Paper authors are expected to conceal their identity from reviewers (e.g., no names on title page, no names in file properties, and appropriate concealment in the text). Submissions that are not appropriately anonymized for blind review may be rejected. If citing your own work, be sure to use the third person to keep the paper anonymous, or, where necessary, replace paper author names with “AUTHOR” in the text and in the bibliography.

 

If ALL of the authors are students, then the paper should be designated a student paper in the submission process and it is eligible for the student paper awards. The division recognizes three Top Papers and three Top Student Papers.

 

Full papers that are accepted to the conference might also be programmed for the poster session.

 

2. Panel proposals

 

The Division also accepts panel proposals, but because few panel proposals can be accepted they must provide exceptional added value. Besides topicality and substance, international composition is another strong point of successful panel submissions. Consider, too, the number of panelists you propose to include. It is difficult to have a successful panel with more than five participants or presentations or to justify a panel with three or fewer participants. Panel proposals must provide all the information required by the online submission system, including a rationale for the panel and individual abstracts from each participant. Panel proposals require a 400-word rationale for the panel and a 150-word abstract from each panel participant.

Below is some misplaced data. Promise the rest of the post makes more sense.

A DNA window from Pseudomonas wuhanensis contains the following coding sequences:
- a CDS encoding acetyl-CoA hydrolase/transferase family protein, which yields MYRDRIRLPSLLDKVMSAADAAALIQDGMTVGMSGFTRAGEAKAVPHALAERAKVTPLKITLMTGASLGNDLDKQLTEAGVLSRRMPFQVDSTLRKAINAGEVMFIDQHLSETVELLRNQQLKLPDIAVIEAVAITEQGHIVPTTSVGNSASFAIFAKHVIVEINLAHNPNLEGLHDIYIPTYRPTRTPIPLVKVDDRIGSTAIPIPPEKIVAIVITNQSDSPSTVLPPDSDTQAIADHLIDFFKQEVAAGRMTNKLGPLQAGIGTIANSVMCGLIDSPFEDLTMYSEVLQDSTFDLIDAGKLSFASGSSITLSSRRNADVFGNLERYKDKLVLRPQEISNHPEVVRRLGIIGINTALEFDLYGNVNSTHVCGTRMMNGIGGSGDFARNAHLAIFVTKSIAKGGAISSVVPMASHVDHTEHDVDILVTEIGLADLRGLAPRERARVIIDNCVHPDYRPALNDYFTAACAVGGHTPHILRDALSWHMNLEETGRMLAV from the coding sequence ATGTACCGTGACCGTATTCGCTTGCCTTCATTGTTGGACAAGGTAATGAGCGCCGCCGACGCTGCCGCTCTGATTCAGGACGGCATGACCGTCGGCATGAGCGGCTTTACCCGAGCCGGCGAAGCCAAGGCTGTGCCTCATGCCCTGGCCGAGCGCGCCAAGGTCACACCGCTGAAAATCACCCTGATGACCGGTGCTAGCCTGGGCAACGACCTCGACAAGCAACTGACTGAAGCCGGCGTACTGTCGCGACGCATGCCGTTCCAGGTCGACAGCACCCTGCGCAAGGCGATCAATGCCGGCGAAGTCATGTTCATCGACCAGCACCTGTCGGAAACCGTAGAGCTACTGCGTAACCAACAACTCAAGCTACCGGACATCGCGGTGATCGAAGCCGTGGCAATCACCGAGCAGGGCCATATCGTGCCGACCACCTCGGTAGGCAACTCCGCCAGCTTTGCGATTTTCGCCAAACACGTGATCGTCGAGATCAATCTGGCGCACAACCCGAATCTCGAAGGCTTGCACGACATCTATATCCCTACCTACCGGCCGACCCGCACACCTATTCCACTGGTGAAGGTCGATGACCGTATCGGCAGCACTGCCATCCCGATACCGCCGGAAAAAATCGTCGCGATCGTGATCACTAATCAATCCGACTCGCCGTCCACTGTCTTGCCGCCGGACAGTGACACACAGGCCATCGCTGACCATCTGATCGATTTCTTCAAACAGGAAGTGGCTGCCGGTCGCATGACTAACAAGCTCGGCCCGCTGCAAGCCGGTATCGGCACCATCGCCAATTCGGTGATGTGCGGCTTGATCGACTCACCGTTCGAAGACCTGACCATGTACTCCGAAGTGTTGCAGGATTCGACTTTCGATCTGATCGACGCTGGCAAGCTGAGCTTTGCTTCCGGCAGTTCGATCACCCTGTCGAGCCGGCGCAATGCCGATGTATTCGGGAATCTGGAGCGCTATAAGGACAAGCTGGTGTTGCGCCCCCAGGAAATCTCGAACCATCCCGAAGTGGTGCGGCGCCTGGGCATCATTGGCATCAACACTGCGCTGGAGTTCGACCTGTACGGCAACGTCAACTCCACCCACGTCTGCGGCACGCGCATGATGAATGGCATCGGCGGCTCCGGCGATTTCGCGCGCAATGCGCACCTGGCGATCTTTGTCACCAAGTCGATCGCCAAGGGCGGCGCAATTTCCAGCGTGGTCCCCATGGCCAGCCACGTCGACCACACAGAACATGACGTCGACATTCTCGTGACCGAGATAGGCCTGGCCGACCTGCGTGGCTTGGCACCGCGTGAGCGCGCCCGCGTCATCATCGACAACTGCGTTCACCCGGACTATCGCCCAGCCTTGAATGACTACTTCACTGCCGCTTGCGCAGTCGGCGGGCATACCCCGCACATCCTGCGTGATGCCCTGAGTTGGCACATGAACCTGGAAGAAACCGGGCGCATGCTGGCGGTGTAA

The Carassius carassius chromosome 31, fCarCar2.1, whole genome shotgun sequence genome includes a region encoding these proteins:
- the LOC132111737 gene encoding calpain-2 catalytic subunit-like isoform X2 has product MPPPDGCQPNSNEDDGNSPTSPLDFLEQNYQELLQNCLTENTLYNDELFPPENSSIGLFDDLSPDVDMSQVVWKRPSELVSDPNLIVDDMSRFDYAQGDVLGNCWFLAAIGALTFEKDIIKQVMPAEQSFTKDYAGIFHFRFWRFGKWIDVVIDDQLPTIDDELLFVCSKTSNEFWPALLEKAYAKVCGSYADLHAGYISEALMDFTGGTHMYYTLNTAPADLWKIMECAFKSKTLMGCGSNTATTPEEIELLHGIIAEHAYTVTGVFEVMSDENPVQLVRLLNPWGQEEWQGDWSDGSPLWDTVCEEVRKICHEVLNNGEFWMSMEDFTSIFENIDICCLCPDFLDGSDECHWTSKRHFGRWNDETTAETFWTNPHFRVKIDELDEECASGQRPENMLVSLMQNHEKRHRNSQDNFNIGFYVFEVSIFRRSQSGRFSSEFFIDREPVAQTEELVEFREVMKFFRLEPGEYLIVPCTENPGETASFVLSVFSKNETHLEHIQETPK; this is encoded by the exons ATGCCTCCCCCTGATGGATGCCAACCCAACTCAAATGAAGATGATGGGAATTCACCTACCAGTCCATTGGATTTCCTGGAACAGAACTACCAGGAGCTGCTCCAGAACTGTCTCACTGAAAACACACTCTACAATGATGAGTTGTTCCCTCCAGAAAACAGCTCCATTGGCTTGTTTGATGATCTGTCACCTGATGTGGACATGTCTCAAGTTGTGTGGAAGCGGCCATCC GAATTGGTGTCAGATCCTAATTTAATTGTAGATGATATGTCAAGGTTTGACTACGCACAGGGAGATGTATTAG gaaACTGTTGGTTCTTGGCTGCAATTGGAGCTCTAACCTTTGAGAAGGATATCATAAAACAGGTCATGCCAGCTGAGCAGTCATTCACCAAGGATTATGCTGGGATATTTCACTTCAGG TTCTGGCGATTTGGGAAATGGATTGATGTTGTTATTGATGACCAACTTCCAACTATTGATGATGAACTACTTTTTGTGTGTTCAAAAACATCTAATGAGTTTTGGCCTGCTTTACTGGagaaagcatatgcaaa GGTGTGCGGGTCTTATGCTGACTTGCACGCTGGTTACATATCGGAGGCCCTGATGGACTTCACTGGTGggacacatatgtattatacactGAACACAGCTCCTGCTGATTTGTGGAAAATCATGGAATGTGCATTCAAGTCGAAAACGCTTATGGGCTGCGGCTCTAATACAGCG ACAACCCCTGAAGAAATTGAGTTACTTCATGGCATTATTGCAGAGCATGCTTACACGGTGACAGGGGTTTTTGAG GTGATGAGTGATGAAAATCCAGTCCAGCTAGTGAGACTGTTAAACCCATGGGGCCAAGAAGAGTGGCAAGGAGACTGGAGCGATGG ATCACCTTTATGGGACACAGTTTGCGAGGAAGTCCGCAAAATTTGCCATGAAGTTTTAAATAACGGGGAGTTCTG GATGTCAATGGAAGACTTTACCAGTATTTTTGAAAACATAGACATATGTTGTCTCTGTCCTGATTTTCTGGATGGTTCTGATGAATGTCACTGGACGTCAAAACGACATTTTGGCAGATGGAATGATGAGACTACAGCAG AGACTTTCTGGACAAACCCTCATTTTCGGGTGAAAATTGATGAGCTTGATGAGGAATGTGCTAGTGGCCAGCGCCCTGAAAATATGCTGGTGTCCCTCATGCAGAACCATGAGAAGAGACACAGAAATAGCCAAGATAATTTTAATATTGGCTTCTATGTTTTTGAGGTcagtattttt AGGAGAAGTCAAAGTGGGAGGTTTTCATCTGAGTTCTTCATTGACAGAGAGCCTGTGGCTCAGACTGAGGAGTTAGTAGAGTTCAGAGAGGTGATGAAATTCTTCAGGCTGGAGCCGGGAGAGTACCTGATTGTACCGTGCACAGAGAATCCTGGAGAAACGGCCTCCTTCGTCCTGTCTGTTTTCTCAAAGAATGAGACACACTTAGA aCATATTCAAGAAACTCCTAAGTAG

For the 2020 conference, the Division also encourages panel submissions adhering to the theme of “Innovations in Methods in Journalism Studies.” The purpose of these special panels is to explore, explain, and critique developments in research methods that may be particularly relevant for journalism studies and adjacent fields of inquiry. Beyond simply describing particular research methods, successful panels around this theme should help to situate such methods in a broader epistemological context, illustrating how they connect with (or depart from) other disciplines, traditions, public stakeholders, and so forth. To propose a themed panel, please title the panel proposal as: “Innovations in Methods in Journalism Studies: [Your Panel Topic].”